Hungarian Prime Minister Defends Moscow Visit Amid EU Criticism

Written by Kathrine Frich

Jul.09 - 2024 11:01 AM CET

Photo: Shutterstock
Photo: Shutterstock
Following his Moscow visit, Orban declared Russia's invincibility.

Trending Now

Hungarian Prime Minister Viktor Orban has sparked controversy with his recent visit to Moscow, where he met with Russian President Vladimir Putin.

Defended His Trip

According to Lenta Orban's actions, undertaken during Hungary's presidency of the European Council, have drawn sharp rebuke from EU officials who assert he lacked the mandate to negotiate on behalf of the entire European Union (EU).

In a letter addressed to European Council President Charles Michel and EU leaders, Orban defended his trip, emphasizing that he did not present any proposals or opinions on behalf of the EU during his talks with Putin.

He dismissed claims to the contrary as unfounded, asserting that Putin's perspective on the Ukraine conflict significantly differs from Ukrainian President Volodymyr Zelenskyy's interpretation.

No Official Contact

During their discussions, Putin reportedly did not mention Russian troop losses but acknowledged tracking Ukrainian casualties, which have reportedly increased in recent weeks. Orban highlighted Putin's readiness to consider a ceasefire under conditions set during negotiations in Istanbul in 2022, particularly concerning international security guarantees for Ukraine.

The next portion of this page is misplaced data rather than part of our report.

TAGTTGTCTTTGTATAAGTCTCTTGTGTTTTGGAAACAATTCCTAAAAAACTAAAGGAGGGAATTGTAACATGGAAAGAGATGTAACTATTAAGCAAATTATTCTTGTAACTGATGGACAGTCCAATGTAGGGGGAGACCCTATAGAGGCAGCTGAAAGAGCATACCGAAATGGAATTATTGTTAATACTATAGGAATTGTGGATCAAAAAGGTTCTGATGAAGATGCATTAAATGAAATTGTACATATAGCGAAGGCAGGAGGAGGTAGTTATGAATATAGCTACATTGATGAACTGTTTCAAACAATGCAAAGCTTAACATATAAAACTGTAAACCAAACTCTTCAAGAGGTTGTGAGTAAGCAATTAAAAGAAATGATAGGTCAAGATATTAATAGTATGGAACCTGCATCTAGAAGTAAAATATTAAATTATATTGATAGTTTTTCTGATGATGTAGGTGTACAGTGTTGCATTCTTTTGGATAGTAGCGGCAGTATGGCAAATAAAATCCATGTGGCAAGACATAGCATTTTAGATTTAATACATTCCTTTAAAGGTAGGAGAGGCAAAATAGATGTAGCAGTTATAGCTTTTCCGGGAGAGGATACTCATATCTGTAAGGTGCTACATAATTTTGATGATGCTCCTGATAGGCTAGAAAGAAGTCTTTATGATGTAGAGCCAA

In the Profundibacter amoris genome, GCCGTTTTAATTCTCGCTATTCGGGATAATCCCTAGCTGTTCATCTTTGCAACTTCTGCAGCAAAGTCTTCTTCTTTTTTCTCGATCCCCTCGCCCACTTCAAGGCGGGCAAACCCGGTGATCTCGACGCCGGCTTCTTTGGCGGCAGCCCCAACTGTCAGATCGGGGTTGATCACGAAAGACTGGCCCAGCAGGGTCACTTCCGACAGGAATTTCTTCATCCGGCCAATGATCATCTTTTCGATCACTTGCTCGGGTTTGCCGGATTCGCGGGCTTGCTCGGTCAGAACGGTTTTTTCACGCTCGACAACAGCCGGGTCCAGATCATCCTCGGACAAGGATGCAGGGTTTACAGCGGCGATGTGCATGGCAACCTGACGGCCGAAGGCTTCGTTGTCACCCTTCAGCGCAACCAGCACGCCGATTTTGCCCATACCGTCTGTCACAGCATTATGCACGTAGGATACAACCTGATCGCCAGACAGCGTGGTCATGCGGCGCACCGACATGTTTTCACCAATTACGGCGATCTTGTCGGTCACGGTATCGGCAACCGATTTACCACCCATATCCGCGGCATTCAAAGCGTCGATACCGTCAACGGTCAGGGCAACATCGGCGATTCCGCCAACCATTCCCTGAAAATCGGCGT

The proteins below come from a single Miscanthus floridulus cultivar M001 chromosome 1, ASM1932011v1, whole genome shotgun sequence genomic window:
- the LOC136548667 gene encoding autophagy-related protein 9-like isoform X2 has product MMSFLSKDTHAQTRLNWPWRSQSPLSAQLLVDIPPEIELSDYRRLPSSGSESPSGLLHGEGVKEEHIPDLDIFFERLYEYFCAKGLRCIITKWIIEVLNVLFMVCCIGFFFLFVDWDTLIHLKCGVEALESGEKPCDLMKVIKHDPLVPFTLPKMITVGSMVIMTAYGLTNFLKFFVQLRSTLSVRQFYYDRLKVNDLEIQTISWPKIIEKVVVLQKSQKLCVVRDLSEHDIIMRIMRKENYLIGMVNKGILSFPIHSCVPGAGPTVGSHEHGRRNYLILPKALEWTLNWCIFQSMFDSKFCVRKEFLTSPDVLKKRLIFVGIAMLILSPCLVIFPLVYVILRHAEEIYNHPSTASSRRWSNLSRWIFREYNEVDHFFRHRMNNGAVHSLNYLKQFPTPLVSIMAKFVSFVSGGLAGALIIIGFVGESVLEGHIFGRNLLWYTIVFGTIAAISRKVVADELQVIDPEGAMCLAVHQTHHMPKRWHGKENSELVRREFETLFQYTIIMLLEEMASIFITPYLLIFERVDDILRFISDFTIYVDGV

EU High Representative Josep Borrell criticized Orban's visit, emphasizing that EU policy excludes official contacts with Putin amidst ongoing conflict in Ukraine. Borrell reiterated that any engagement on the Ukraine crisis must involve Kyiv and cannot proceed without its participation.

Orban pushed back against Borrell's remarks, labeling them as "Brussels bureaucratic nonsense" that has yielded no progress towards peace in the Russian-Ukrainian war. Following his Moscow visit, Orban declared Russia's invincibility, citing military capabilities and demographics that, in his view, make imagining Russia's defeat in the conflict nearly impossible.